photo credit: The Guardian
Update: Hours after this story was published on The Blossom, Australian Health Minister Greg Hunt announced that he would allocate an additional $2.5 million to endometriosis research. "We are determined to do more to support endometriosis sufferers around Australia," Hunt said in a statement.
When Australian Health Minister, Greg Hunt, made headlines for announcing a National Health Action Plan for endometriosis in December perhaps no one was more shocked than Sylvia Freedman.
The 27-year-old, who experienced a 10-year delay in her endometriosis diagnosis, was in the middle of lobbying the Australian government on behalf of her grassroots endometriosis advocacy group, EndoActive, when Hunt made the surprise announcement.
“First of all, he apologized, he said, 'I’m really sorry that this has gone unnoticed for so long,' and it was just a very powerful moment and a lot of people were in tears," Freedman tells The Blossom.
Hunt's action plan detailed a $160,000 grant for endometriosis-based research and a call for better treatment and more awareness for the estimated 600,000 Aussie women with the disease. "It was a huge step. From [EndoActive] going to a little Facebook page in our lounge room, managing in our pajamas, to being invited to Parliament house.”
Read Hunt's action plan here:
So how did she help make national history a mere three years after forming EndoActive? Seemingly the tides of change had begun to move in her favor long before December, because government officials were already receptive to ideas from endometriosis thought-leaders.
Six months before Hunt's announcement, “politicians Gai Brodtmann and Nicolle Flint had formed a bipartisan group, Parliamentary Friends for Endometriosis Awareness," recalls Freedman. "They found out that there were all these groups in Australia working independently and they said, 'we want you to come together as one voice.'" That meeting, says Freedman, gave rise to the joining of multiple endo groups, which would later call themselves the Australian Coalition for Endometriosis (ACE). The ACE then created a list of priorities and demands before they spoke to Parliament.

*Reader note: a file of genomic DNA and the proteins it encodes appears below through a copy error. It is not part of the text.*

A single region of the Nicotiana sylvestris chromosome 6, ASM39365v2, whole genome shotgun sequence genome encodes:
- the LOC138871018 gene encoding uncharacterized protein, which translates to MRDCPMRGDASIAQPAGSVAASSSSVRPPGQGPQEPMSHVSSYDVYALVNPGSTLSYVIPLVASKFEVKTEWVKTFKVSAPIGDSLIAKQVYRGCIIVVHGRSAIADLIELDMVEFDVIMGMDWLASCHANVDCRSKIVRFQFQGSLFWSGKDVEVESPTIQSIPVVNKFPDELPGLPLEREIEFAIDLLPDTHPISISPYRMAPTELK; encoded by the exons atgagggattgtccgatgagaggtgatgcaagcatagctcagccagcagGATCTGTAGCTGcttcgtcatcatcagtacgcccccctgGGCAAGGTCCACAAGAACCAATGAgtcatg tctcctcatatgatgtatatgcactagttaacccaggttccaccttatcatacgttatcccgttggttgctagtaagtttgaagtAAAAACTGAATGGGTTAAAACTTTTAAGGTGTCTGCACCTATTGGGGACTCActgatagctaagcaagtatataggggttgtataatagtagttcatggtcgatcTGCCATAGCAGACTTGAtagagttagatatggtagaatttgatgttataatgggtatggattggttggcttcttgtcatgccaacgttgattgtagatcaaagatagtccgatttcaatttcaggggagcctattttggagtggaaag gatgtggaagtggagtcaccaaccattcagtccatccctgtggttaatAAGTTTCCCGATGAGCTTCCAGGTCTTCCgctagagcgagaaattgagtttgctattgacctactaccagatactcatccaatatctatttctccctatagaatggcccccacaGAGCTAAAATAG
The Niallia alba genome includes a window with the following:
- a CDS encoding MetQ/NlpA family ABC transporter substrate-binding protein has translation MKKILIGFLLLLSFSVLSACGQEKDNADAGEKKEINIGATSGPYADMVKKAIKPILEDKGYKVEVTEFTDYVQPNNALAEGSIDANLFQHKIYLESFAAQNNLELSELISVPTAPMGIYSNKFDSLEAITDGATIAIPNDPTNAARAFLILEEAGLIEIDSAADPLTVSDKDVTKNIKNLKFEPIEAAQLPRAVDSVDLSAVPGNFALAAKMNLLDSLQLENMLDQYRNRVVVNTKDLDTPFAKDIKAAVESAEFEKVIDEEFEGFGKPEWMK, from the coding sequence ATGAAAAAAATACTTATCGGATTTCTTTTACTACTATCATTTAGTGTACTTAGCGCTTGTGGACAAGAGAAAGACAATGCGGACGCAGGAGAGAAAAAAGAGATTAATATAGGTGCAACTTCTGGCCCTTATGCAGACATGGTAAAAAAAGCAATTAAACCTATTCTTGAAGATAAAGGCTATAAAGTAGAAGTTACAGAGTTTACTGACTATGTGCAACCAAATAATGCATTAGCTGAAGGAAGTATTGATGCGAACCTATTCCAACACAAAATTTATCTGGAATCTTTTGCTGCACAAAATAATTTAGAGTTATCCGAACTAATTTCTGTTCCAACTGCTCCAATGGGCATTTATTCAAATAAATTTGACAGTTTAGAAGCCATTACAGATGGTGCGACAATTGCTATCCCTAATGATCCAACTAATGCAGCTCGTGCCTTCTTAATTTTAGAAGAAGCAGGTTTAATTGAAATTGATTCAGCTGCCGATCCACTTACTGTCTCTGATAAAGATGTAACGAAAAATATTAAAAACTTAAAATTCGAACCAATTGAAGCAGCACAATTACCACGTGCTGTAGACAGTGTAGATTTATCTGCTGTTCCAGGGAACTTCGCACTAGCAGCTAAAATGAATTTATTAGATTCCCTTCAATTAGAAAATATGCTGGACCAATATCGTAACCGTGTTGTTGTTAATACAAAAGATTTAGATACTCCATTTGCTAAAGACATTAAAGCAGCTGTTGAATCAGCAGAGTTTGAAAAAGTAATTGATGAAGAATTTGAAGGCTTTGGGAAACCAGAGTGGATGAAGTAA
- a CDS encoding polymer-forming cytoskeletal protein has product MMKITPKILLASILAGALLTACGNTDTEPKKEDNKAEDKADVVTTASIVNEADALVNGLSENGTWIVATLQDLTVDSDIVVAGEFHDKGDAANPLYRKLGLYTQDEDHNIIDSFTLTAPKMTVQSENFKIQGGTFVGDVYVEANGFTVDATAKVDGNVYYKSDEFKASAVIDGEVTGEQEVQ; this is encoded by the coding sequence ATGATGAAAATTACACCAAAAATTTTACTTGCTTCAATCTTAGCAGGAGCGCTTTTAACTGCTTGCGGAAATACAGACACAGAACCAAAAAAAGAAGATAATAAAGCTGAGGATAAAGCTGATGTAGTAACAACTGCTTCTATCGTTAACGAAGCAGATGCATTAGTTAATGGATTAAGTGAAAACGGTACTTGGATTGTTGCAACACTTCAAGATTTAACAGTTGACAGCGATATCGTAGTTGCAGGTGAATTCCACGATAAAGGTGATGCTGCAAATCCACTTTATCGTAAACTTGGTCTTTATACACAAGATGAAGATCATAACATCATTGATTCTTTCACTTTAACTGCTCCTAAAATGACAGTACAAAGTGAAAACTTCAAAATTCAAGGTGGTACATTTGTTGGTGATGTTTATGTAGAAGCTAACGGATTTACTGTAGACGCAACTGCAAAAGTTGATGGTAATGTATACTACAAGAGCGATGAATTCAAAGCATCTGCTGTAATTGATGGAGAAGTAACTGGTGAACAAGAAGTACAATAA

It's a work in progress, but Freedman is hopeful that the best is yet to come for her and Aussie endo women.
“If the priorities are actually acted upon, there will be a national public awareness campaign to really push for the public to know, to have heard the word endo. We asked for clinical guidelines to be updated so that clinicians have a really good understanding of endo, and research funding, awareness, education, and clinical care have the potential to make a huge difference to the way women with endo are treated and reduce the delay in diagnosis.” ACE also asked to integrate endometriosis into public secondary school curriculums, a project already piloted in Southern Australian schools through Endometriosis New Zealand’s education program.
What are Freedman's tips to spark an endo revolution right here in the states?
"Endo is a huge cost to society. The government will do things if it looks like they will save money. And that it has such a high prevalence, other diseases with a much lower prevalence are getting funded." And she says strength does come in numbers. "Come together all of you, as many as possible, because that’s where you have the most power and the most reach. Forget the politics, forget the competition, that’s when you’re going to be heard. It wasn’t easy you know, we were not all in agreement about what should be done, but we did eventually and look, it’s done.”